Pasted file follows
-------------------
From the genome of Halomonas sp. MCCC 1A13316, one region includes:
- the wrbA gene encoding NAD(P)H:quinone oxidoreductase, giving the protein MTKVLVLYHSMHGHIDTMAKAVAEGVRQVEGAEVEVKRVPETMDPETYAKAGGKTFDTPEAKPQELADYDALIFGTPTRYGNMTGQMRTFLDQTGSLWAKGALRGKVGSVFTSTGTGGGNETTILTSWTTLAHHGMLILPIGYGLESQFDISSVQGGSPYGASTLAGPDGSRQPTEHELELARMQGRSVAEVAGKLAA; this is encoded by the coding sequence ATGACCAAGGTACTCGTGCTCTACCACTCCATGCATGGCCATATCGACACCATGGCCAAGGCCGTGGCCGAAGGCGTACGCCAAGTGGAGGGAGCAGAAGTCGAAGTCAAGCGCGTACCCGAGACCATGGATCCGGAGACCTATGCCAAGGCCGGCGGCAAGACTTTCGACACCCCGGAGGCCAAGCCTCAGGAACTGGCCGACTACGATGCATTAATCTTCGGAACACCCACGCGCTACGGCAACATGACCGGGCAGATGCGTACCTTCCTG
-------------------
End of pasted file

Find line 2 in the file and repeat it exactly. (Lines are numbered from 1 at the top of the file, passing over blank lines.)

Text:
- the wrbA gene encoding NAD(P)H:quinone oxidoreductase, giving the protein MTKVLVLYHSMHGHIDTMAKAVAEGVRQVEGAEVEVKRVPETMDPETYAKAGGKTFDTPEAKPQELADYDALIFGTPTRYGNMTGQMRTFLDQTGSLWAKGALRGKVGSVFTSTGTGGGNETTILTSWTTLAHHGMLILPIGYGLESQFDISSVQGGSPYGASTLAGPDGSRQPTEHELELARMQGRSVAEVAGKLAA; this is encoded by the coding sequence ATGACCAAGGTACTCGTGCTCTACCACTCCATGCATGGCCATATCGACACCATGGCCAAGGCCGTGGCCGAAGGCGTACGCCAAGTGGAGGGAGCAGAAGTCGAAGTCAAGCGCGTACCCGAGACCATGGATCCGGAGACCTATGCCAAGGCCGGCGGCAAGACTTTCGACACCCCGGAGGCCAAGCCTCAGGAACTGGCCGACTACGATGCATTAATCTTCGGAACACCCACGCGCTACGGCAACATGACCGGGCAGATGCGTACCTTCCTG